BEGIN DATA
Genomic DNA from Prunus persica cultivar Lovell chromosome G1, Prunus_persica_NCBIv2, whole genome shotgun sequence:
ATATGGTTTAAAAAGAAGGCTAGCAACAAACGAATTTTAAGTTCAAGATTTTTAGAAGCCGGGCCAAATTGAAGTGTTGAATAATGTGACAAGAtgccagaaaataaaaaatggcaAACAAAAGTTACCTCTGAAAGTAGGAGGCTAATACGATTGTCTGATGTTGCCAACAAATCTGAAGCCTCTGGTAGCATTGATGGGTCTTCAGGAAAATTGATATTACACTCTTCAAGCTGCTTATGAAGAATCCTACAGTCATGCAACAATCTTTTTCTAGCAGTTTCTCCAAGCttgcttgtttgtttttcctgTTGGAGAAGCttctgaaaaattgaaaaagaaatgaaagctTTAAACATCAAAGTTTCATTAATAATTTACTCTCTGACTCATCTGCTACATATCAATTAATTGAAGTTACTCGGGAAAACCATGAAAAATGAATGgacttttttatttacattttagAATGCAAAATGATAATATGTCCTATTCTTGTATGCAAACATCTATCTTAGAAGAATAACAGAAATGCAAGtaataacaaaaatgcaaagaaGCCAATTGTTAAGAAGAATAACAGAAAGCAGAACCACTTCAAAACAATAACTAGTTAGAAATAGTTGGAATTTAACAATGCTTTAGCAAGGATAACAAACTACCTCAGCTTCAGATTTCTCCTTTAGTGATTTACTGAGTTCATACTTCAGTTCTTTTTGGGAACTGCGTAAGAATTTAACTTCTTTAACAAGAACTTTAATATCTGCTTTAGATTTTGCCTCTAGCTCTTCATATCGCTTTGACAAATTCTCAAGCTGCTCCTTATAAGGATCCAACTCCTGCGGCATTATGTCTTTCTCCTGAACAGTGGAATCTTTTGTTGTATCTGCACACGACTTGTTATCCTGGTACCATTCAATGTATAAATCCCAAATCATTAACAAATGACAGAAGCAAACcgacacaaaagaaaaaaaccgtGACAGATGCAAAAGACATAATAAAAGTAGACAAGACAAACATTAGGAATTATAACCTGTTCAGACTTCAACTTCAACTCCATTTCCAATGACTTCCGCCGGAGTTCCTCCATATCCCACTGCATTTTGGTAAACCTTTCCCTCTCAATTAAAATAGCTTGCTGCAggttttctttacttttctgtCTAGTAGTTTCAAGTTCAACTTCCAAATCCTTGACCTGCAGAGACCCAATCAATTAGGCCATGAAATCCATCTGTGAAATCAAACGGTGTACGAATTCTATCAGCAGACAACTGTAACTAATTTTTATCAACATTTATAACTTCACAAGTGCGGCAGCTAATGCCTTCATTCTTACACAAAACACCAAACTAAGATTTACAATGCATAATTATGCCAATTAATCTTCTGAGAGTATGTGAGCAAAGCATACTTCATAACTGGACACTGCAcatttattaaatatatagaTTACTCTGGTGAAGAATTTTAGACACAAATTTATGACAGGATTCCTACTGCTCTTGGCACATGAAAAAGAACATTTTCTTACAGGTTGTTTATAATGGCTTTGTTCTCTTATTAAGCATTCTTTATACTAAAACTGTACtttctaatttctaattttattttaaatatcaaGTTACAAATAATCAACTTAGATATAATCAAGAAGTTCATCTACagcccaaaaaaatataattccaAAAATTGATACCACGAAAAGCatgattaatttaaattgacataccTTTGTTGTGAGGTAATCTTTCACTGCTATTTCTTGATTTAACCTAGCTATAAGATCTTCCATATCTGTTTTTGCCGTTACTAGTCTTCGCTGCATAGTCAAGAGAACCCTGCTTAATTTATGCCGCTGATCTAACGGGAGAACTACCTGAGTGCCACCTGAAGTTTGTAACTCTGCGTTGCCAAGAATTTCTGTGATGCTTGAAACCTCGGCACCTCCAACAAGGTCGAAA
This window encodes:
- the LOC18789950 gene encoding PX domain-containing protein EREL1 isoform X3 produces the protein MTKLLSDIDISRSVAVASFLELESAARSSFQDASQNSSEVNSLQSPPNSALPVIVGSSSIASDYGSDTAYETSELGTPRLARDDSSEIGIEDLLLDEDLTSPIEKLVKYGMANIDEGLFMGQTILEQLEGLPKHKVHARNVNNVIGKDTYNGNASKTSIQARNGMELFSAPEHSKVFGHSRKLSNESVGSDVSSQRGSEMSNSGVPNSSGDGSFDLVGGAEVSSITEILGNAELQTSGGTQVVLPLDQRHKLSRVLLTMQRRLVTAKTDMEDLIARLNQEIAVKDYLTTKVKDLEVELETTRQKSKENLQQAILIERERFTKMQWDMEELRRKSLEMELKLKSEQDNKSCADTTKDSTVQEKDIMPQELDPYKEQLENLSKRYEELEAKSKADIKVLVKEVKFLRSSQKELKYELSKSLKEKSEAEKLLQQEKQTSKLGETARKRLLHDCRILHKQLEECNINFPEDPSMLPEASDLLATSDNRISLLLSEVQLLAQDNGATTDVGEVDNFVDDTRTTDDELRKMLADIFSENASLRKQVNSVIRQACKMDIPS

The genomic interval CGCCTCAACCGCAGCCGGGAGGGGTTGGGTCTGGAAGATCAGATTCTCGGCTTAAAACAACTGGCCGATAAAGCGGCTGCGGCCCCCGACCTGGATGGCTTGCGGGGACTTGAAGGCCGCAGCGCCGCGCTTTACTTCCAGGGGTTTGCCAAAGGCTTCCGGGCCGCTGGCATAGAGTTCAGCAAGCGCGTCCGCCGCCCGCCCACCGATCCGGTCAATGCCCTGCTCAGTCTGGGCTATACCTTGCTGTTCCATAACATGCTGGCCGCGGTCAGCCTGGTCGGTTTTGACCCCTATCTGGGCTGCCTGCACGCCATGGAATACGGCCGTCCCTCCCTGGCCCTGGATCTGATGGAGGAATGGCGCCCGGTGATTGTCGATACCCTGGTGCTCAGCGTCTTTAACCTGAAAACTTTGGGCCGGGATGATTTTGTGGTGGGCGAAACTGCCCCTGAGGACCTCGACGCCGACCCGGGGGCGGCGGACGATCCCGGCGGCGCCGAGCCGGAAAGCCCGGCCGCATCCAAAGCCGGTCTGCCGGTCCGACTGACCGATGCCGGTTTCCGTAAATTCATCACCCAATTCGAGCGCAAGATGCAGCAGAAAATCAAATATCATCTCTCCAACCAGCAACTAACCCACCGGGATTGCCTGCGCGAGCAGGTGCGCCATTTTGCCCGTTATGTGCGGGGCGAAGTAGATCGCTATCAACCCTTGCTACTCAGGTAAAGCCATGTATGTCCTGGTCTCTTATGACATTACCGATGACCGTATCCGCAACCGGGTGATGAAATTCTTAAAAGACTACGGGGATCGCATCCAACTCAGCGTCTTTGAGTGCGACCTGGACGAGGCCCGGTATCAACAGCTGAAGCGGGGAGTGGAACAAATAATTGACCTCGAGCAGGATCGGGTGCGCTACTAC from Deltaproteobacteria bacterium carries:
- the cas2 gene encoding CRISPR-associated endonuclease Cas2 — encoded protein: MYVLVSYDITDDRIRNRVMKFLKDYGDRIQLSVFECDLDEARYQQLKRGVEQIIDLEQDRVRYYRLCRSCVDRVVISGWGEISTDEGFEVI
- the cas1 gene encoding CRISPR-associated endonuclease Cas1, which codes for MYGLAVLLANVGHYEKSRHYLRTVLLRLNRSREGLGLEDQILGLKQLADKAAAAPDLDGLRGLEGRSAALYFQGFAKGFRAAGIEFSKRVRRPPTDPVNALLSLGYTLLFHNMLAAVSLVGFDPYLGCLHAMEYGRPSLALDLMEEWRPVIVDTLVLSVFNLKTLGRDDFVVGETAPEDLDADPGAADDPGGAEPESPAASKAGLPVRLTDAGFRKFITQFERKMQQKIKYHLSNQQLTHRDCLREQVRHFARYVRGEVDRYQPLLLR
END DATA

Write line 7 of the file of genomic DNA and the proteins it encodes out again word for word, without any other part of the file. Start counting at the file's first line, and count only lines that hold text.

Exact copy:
- the cas1 gene encoding CRISPR-associated endonuclease Cas1, which codes for MYGLAVLLANVGHYEKSRHYLRTVLLRLNRSREGLGLEDQILGLKQLADKAAAAPDLDGLRGLEGRSAALYFQGFAKGFRAAGIEFSKRVRRPPTDPVNALLSLGYTLLFHNMLAAVSLVGFDPYLGCLHAMEYGRPSLALDLMEEWRPVIVDTLVLSVFNLKTLGRDDFVVGETAPEDLDADPGAADDPGGAEPESPAASKAGLPVRLTDAGFRKFITQFERKMQQKIKYHLSNQQLTHRDCLREQVRHFARYVRGEVDRYQPLLLR